You know the old Chinese saying that a butterfly's wings flapping on one side of the world impact events on the other? This has been proven to be true in quantum physics. You take a pair of sub-atomic particles, separate them and reverse the spin of one and the other will follow suit. On a larger scale, reducing the water in the glaciers of Tibet will reduce the water flow to rivers flowing into China. A hurricane in the Gulf of Mexico will make oil prices rise all over the world. We are all connected in some way and we need to employ this thinking to help heal our culture. Ideally, I'm borrowing and integrating the thinking of systems/network theory, information theory, quantum physics, evolutionary biology, holism, sociology, economics, finance and the perennial philosophy of the world's great spiritual traditions.
I'm on a quest. I've traveled a long way from my home in Prairie Crossing to search for the true ecodynamic home and community. I haven't found it yet, but my odyssey continues. It was more than a divine accident that I was born at the crossroads of America. At least that's what the sign said at the corner of Dixie Highway, which went from Chicago to Miami, and Lincoln Highway, which once linked San Francisco to New York. At this otherwise unassuming intersection was St. James Hospital in Chicago Heights, Illinois, where I was born in 1957. It was the perfect point of departure from which to explore the world. Over the last 50 years, I've come to travel and relish each horizon and try to learn from the places I've been. My personal ecology has led me to question the way I am living and to see how I can make a personal contribution to a renewable lifestyle.
I've traversed the length of the Mississippi by car and by plane several times, renewing my connection to New Orleans, the devastated bowl of misery that gave Chicago the genius of her people and the blues and jazz tunes they brought up from Storyville to Streeterville. Belfast, Paris, London, Edinburgh, Dublin, Rome, Florence, Munich, Amsterdam and Vienna were my destinations during and after college. Then I longed again for the perplexing breadth of North America, traveling to Canada, Mexico, the Pacific Northwest, Southern California, the South from Texas to Florida and then from Acadia on the coast of Maine back to Chicago. I spend the bulk of my out-of-town trips in Manhattan, a place that I continue to learn from and relish.
Yet all roads led back to Chicago as I began to ask some questions after my 50-year sojourn and the more than a hundred thousand miles that have enriched my soul. What troubles me is that much of what I've seen can't continue the way it has been. Are we at the end of the road with the metroscape as we know it? If we've nearly reached peak oil capacity, raised the temperature of the planet past a perilous tipping point and depleted resources to such an extent that we have sowed the seeds of our spaceship's destruction, where can we travel to find the redemption we must find from our excesses?
My home and Prairie Crossing in general, are a rough draft for what needs to be done. It's clear we need a better blueprint to create renewable communities. What would this blueprint look like? My Ecodynamic Home would have the outward appearance of my family's modified Chicago bungalow with a number of key innovations:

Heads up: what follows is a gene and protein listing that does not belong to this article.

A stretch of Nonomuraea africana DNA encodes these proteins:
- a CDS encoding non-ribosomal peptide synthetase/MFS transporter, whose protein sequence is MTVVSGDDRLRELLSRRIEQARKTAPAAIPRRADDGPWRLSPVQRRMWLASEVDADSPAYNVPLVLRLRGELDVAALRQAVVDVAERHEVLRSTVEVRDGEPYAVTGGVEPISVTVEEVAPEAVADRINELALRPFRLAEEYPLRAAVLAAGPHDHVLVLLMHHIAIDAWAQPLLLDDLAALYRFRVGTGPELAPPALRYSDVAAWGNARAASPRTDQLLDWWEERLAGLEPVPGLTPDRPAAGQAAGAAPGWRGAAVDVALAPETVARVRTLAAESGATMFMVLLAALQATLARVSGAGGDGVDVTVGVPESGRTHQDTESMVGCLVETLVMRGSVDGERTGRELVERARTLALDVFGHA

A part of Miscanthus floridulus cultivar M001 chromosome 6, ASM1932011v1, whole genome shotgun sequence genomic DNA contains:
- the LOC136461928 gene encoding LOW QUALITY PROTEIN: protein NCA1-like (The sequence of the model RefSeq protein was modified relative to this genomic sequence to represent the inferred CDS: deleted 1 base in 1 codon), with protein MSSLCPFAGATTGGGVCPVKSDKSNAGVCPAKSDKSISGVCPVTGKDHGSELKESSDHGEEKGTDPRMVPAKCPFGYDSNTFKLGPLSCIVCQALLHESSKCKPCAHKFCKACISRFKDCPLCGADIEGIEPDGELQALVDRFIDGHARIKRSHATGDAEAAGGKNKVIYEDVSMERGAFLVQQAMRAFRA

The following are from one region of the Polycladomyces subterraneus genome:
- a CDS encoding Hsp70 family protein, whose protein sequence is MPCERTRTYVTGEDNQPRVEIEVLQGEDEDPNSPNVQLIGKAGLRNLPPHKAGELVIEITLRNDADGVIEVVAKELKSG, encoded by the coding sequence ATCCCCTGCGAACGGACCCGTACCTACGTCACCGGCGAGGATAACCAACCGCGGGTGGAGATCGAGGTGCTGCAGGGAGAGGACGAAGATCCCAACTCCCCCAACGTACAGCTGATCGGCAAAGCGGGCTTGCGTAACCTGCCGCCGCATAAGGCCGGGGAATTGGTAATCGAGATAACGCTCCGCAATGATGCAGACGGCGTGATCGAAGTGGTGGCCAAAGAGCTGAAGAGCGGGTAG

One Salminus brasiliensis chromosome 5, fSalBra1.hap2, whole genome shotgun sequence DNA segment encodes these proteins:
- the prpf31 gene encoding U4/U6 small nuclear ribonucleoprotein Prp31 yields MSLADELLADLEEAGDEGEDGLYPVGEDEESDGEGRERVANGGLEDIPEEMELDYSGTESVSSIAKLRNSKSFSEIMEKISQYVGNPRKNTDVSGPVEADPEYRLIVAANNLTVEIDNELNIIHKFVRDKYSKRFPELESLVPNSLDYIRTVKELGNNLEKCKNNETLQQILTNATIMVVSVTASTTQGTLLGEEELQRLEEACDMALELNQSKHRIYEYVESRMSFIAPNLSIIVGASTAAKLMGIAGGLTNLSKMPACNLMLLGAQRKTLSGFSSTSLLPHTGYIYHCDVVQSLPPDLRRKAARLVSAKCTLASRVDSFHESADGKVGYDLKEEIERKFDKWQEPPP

1) It would be an energy producer. Solar "tiles" would be integrated into the roof and any south-facing surface to produce electricity. An ultra-efficient horizontal turbine would convert the wind's energy into electrons.
2) It would store energy. Long-term storage batteries would store power for the days when the sun wasn't shining (quite a few of them in the Chicago area). South-facing walls and floors would have thermal mass or have water-storage units that would soak up solar energy during the day and release it at night. Super-insulation would keep that heat from leaking out windows, doors, walls and ceilings. Even the roof would be able to store and transfer energy for heating water and the house.
3) It would heat and cool itself. Solar energy could be employed to heat water and an exchanger would be combined with a fan to circulate that heat throughout the house. A geo-thermal heating and cooling system would convert the earth's constant temperature to heat in the winter and coolness in the summer. The tight building envelope and windows would prevent the structure from overheating or losing its comfortable temperature in the winter.
4) It would not be stick built. Modular sections would be mass produced and built to exacting, energy-efficient standards in a factory. The home would be assembled on site in a week. Not only would this home cost less than $200,000 excluding land costs, it would be much more affordable in city and rural areas with existing infrastructure. It would employ renewable and recyclable materials that don't emit toxins. It would be built with either sustainable or recycled materials. Since it would be built in a factory, I would avoid sending 30 to 40 percent of the building materials (used in stickbuilt homes) to the landfill.
5) It would recycle its own waste. Organic garbage would be composted to make fertilizer for a biodynamic garden that could be planted year-round inside of the home or in an attached greenhouse. "Gray" water from baths and showers would be used to water the garden or lawn. More advanced models with larger lots would have functional wetlands to recycle other waste water. A rainwater cistern would store water from the roof and gutters for the garden and the bathrooms.